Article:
El Amparo Ron Equatorial
El Amparo is a pure single rum from Ecuador, produced in the Jipijapa area from a sugar cane variety commonly referred to as Cubana Negra. Founded in 1565, the city of Jipijapa is located in the province of Manabì, western Ecuador, on the coastal region bordering on the Pacific Ocean.
Sugar cane is processed with the same traditional methods that have been used for three generations. Harvest takes place between September and January, when the plants are 18 months old. The only tool used is a machete, and the cut is made leaving about 15 cm below the bud of the cane - both to allow multiple harvests from the same plant and to prevent the juice from becoming too acidic when the cane is ground, as this part is not yet ripe for processing.
Fermentation starts spontaneously with wild yeasts in 1000- to 3000-liter containers. Fermentation time depends on the sugar content of the cane and ranges between 5 and 7 days.
Distillation uses a copper still with a capacity of 500 liters. An interesting detail is that the top of the column is equipped with a funnel-shaped part. This feature dates back to long ago and it's designed to create a specific opposition to vapors as well as help concentrate the aromas. After one distillation, the spirit has a strength of around 60% ABV. The first batch of El Amparo was bottled at cask strength.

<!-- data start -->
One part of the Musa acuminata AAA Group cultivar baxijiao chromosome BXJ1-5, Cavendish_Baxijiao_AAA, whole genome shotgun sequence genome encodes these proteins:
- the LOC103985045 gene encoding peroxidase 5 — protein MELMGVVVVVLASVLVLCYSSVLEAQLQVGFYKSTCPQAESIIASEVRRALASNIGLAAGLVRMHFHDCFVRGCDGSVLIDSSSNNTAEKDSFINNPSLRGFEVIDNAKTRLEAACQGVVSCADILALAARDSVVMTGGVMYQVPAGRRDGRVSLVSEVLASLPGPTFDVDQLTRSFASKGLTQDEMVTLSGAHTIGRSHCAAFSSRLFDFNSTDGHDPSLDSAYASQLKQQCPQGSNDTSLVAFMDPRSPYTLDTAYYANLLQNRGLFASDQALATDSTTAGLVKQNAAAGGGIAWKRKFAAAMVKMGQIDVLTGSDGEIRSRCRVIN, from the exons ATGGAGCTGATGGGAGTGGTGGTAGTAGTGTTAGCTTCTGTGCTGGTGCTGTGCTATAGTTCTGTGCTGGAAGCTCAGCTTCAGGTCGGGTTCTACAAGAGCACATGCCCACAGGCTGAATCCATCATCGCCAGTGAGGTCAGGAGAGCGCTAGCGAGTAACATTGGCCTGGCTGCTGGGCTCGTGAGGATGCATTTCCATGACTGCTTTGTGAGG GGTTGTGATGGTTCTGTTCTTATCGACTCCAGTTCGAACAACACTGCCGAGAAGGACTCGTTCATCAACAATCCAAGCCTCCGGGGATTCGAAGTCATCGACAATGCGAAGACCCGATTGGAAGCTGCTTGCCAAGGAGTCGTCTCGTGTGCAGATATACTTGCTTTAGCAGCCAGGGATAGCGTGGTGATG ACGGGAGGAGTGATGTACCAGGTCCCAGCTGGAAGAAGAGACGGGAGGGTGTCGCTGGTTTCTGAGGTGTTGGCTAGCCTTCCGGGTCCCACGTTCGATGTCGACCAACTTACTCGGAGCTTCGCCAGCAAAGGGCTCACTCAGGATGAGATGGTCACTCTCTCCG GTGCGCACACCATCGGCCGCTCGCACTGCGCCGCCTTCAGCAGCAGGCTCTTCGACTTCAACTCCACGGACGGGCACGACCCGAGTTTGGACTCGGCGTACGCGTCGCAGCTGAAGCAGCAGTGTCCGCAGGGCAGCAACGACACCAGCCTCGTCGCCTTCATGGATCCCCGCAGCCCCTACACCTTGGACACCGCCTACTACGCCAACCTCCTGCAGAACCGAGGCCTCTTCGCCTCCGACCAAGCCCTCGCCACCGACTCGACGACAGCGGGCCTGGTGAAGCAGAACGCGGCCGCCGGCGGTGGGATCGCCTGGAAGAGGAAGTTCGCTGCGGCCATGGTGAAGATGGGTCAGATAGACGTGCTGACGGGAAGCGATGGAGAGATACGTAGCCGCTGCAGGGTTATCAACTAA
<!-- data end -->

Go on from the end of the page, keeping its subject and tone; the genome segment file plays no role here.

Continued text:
El Amparo means ‘refuge’ or ‘shelter’. The person who came up with this name is Gonzalo Almanzor Zorrilla Toala, the maternal grandfather of the current owner, Carlos Baque Zorrilla - the third generation to carry on the tradition of this product. Incidentally, El Amparo is also the name of the land Toala owned, which he began to sow with sugar cane.
While aguardiente – a strong sugar cane spirit – is produced in many South American countries, Ecuador has a long tradition of spirits only produced for the local market and unknown anywhere else until very recent times. This bottling was created to celebrate the 60-year-long history of the Zorilla family spanning three generations.
Releasing a new product is not a quick process, and often involves a great deal of preliminary study and research followed by rigorous selection. In the case of El Amparo, the procedure involved tasting samples of aguardiente from 18 different distilleries in Ecuador, selected over others that did not pass the preliminary stage. Of these only the five best remained, and a careful comparative tasting by Luca Gargano and Angelo Canessa revealed El Amparo's superiority.
According to Angelo's tasting notes at the time of the selection, the nose "is like a fragrance, intensely floral, especially iris, camellia and rose." It's also "very personal, a very different style, geranium, anise and cumin, a very distinctive spice mix, cardamom and ginger with a cocoa butter and woody finish, moderate intensity and not too overwhelming in terms of persistence."
The mouth was defined as "very intense and persistent, harmonious and well-balanced, with a finish reminiscent of muscat grapes, raisins and bunches left to dry on the vine." The finish is "very long, even after 15 minutes the retro-nasal aromas are still there together with a very pleasant warm sensation."